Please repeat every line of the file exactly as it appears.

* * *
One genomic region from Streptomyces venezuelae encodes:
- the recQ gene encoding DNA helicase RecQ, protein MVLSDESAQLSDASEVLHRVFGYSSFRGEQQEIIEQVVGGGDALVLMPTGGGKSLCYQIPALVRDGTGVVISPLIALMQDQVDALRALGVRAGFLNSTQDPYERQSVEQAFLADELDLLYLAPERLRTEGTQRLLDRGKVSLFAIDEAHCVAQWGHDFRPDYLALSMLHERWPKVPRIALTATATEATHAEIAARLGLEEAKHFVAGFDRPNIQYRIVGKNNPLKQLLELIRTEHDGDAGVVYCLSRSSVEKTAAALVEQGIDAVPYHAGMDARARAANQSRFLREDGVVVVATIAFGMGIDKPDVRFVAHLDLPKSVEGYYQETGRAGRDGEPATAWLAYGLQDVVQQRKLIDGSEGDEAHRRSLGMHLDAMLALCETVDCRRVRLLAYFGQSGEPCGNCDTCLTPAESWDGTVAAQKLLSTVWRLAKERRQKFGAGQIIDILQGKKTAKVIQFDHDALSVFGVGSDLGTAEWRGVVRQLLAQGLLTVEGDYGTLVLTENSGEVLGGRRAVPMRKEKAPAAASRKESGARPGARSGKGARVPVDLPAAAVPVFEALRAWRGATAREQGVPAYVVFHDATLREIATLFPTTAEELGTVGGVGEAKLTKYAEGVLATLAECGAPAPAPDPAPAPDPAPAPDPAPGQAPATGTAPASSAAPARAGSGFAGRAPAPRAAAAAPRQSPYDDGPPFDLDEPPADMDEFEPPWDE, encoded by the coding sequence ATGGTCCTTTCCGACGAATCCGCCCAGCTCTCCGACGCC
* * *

One genomic region from Streptomyces venezuelae encodes:
- the recQ gene encoding DNA helicase RecQ, protein MVLSDESAQLSDASEVLHRVFGYSSFRGEQQEIIEQVVGGGDALVLMPTGGGKSLCYQIPALVRDGTGVVISPLIALMQDQVDALRALGVRAGFLNSTQDPYERQSVEQAFLADELDLLYLAPERLRTEGTQRLLDRGKVSLFAIDEAHCVAQWGHDFRPDYLALSMLHERWPKVPRIALTATATEATHAEIAARLGLEEAKHFVAGFDRPNIQYRIVGKNNPLKQLLELIRTEHDGDAGVVYCLSRSSVEKTAAALVEQGIDAVPYHAGMDARARAANQSRFLREDGVVVVATIAFGMGIDKPDVRFVAHLDLPKSVEGYYQETGRAGRDGEPATAWLAYGLQDVVQQRKLIDGSEGDEAHRRSLGMHLDAMLALCETVDCRRVRLLAYFGQSGEPCGNCDTCLTPAESWDGTVAAQKLLSTVWRLAKERRQKFGAGQIIDILQGKKTAKVIQFDHDALSVFGVGSDLGTAEWRGVVRQLLAQGLLTVEGDYGTLVLTENSGEVLGGRRAVPMRKEKAPAAASRKESGARPGARSGKGARVPVDLPAAAVPVFEALRAWRGATAREQGVPAYVVFHDATLREIATLFPTTAEELGTVGGVGEAKLTKYAEGVLATLAECGAPAPAPDPAPAPDPAPAPDPAPGQAPATGTAPASSAAPARAGSGFAGRAPAPRAAAAAPRQSPYDDGPPFDLDEPPADMDEFEPPWDE, encoded by the coding sequence ATGGTCCTTTCCGACGAATCCGCCCAGCTCTCCGACGCC